Solve it 7: Braces

(WHDH) — Smiling hasn’t always been fun for Briana Paredes.

“I’ve always wanted braces growing up because I’ve always had crooked teeth,” she says.

So after enrolling in Mass Health, she decided to take advantage of the insurance’s braces coverage.

“Everybody likes a nice smile, right?” asked Briana.

According to her policy, Mass Health would cover the cost, as long as she began treatment before her 21st birthday, which was getting close.

“I went to the orthodontist and see if they could contact Mass Health, they did and Mass Health approved for the braces,” says Briana.

The process took longer than Briana expected, and she didn’t receive the approval letter until a month after her 21st birthday, but it clearly shows that Mass Health would cover her treatment.

“I was ecstatic about getting them on. I called right away and told them I got approved for braces and that I would like to come in and get them on my teeth,” she says. “Great come on in, they said.”

Briana’s orthodontist put the braces on her top teeth, and scheduled a follow up visit to put them on her bottom teeth.

“So I made another appointment and I went back and they said Mass Health denied the bill,” she says.

Briana was shocked! Despite the pre-approval letter and the braces already on her top teeth, she says Mass Health now refused to pay for her treatment and that she would now be responsible for the bill.

“I was like, I can’t afford that. I’m a 21-year-old girl, I take care of myself”, she says. “It’s a struggle too and the last thing I could afford is fifty-four hundred dollars to get braces put on my teeth,” she explained.

Determined to keep her treatment on track, Briana reached out to Mass Health, to appeal the decision, but says the representative told her she didn’t qualify for braces because she was already 21 years old, and that they didn’t verify her age when they issued the pre-approval letter.

“You’re the patient here. Do you think the orthodontist and the insurance company should have known how to handle this,” Kris asked.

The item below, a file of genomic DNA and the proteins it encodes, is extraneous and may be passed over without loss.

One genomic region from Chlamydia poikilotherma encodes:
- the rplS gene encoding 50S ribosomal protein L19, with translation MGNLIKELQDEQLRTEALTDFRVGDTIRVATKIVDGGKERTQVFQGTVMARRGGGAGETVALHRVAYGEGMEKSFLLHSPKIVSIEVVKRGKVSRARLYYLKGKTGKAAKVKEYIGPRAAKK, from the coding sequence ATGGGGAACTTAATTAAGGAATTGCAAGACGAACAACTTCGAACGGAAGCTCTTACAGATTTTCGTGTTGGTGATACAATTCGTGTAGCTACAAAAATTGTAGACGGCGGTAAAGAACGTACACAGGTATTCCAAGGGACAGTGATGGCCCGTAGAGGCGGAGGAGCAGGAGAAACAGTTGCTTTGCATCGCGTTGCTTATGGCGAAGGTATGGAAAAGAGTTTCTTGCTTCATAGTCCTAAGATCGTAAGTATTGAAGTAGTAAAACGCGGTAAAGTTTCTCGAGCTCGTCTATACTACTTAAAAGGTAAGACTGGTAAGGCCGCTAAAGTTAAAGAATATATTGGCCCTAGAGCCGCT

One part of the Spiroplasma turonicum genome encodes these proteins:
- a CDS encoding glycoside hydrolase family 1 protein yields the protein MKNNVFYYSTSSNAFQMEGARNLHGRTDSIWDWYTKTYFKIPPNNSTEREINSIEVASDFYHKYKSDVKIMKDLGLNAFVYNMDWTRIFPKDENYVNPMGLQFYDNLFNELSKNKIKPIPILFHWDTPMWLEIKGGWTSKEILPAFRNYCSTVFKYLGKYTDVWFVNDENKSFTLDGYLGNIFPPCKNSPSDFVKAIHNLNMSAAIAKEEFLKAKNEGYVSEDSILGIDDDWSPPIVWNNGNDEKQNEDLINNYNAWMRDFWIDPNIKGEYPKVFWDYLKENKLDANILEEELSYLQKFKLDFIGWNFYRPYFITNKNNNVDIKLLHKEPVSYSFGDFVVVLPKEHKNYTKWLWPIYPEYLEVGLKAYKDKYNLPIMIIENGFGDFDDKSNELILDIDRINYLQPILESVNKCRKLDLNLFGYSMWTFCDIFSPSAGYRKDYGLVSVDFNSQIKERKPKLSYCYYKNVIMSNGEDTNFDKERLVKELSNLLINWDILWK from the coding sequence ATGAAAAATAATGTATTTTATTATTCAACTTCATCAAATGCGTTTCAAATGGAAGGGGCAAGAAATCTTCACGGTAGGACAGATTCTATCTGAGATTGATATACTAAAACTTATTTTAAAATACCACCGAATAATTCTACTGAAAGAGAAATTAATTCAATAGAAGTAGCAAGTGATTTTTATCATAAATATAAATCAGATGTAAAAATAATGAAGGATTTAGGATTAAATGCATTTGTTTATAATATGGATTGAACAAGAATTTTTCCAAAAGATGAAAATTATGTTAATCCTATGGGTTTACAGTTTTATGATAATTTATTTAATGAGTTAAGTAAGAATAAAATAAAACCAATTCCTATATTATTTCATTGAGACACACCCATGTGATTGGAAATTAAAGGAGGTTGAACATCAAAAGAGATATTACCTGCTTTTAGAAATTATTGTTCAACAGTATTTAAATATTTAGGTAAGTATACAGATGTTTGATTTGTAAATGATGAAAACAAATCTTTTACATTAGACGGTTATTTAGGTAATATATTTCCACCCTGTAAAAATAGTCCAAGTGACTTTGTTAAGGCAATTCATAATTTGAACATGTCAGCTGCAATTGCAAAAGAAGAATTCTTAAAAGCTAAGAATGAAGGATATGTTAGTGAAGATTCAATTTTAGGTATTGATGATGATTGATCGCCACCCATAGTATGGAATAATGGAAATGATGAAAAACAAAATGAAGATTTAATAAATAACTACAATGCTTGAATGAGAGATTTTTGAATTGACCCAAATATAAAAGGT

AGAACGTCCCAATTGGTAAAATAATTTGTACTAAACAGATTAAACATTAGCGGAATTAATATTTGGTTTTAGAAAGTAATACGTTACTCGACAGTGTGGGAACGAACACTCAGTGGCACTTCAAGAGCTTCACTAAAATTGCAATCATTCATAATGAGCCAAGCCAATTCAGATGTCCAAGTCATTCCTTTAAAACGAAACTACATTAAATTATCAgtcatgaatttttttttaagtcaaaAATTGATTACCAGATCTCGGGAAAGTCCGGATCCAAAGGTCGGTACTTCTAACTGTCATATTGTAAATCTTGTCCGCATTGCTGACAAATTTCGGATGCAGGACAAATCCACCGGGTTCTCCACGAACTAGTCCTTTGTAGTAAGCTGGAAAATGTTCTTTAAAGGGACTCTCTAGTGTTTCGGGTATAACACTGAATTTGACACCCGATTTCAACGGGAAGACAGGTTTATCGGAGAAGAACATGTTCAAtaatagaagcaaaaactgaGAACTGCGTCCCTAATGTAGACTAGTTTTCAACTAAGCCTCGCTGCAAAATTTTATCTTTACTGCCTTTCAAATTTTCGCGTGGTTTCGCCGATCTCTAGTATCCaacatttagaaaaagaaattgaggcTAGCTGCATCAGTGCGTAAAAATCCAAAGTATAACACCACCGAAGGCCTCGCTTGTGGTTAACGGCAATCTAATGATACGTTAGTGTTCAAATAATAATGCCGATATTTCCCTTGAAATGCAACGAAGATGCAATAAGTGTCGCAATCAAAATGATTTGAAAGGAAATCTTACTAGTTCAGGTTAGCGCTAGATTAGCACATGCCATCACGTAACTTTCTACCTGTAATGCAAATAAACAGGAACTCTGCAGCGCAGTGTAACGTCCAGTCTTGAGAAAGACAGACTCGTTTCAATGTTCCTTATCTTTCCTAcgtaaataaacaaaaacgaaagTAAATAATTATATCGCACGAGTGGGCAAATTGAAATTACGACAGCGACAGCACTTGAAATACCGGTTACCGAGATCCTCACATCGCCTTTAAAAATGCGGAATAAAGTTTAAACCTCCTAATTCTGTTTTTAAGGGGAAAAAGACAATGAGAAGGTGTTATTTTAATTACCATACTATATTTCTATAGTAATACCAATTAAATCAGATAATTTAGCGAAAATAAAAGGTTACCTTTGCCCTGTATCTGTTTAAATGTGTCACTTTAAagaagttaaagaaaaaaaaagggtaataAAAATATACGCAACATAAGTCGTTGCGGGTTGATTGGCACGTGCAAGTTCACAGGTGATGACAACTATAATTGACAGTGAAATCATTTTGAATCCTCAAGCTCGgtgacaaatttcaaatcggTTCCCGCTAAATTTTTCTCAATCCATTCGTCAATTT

“Absolutely,” Briana replied. “I’ve just waited so long to get them on my teeth,” she says. “I was excited and they just crushed my dreams telling me they couldn’t pay for it and telling me to pay so much money to do it.”

Briana needed help so she called Solve it 7 and we went to our legal expert.

“Bob, who’s responsible here,” Kris asked.

“Mass Health would be ultimately responsible, they approved it,” Bob Harnais of the New England Bar answered. “They made a commitment. They should pay it. The procedure started before she was 21. I don’t think they have a choice both on legal and moral grounds,” he says.

We contacted mass health to try and straighten out this braces blunder. The representative told us that their third party dental provider authorized Briana’s treatment in error.

“Mass Health is aware that our third party dental provider approved the prior authorization request in error. They have addressed their internal technical systems issue.”

But that Mass Health wants to be fair and reasonable and will pay for her braces.

“As a general matter, Mass Health seeks to resolve such errors in manner that is fair and reasonable to any impacted members (and in this case our third party dental provider will pay for the braces).”

“And, they’ve addressed the issue,” Kris said.

“I was ecstatic; jumping excited,” Briana said. “You guys are awesome. Thank you for helping me,” she says. “You guys did a great job!”

And we’re happy to report that Briana already has the braces on her bottom teeth, so her treatment is back on track.

Need us to fight tooth and nail for you? Head to your phone and give us a call at 617-367-7777 or send us an email to SOLVEIT7@WHDH.COM.

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